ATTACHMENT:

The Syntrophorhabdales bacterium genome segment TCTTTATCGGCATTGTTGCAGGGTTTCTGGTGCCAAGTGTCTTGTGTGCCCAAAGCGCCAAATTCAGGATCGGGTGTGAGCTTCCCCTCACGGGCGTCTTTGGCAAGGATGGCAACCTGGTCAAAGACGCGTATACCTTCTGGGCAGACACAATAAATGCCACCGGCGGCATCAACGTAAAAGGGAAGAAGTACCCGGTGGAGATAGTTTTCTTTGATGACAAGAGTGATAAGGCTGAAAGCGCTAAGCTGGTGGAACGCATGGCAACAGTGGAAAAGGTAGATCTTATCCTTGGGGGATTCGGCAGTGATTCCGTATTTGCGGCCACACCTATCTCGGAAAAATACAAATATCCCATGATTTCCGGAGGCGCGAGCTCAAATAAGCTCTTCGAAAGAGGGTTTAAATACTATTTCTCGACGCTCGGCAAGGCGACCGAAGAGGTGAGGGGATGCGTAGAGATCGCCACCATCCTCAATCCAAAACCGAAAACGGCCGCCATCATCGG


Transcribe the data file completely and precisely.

The Syntrophorhabdales bacterium genome segment TCTTTATCGGCATTGTTGCAGGGTTTCTGGTGCCAAGTGTCTTGTGTGCCCAAAGCGCCAAATTCAGGATCGGGTGTGAGCTTCCCCTCACGGGCGTCTTTGGCAAGGATGGCAACCTGGTCAAAGACGCGTATACCTTCTGGGCAGACACAATAAATGCCACCGGCGGCATCAACGTAAAAGGGAAGAAGTACCCGGTGGAGATAGTTTTCTTTGATGACAAGAGTGATAAGGCTGAAAGCGCTAAGCTGGTGGAACGCATGGCAACAGTGGAAAAGGTAGATCTTATCCTTGGGGGATTCGGCAGTGATTCCGTATTTGCGGCCACACCTATCTCGGAAAAATACAAATATCCCATGATTTCCGGAGGCGCGAGCTCAAATAAGCTCTTCGAAAGAGGGTTTAAATACTATTTCTCGACGCTCGGCAAGGCGACCGAAGAGGTGAGGGGATGCGTAGAGATCGCCACCATCCTCAATCCAAAACCGAAAACGGCCGCCATCATCGG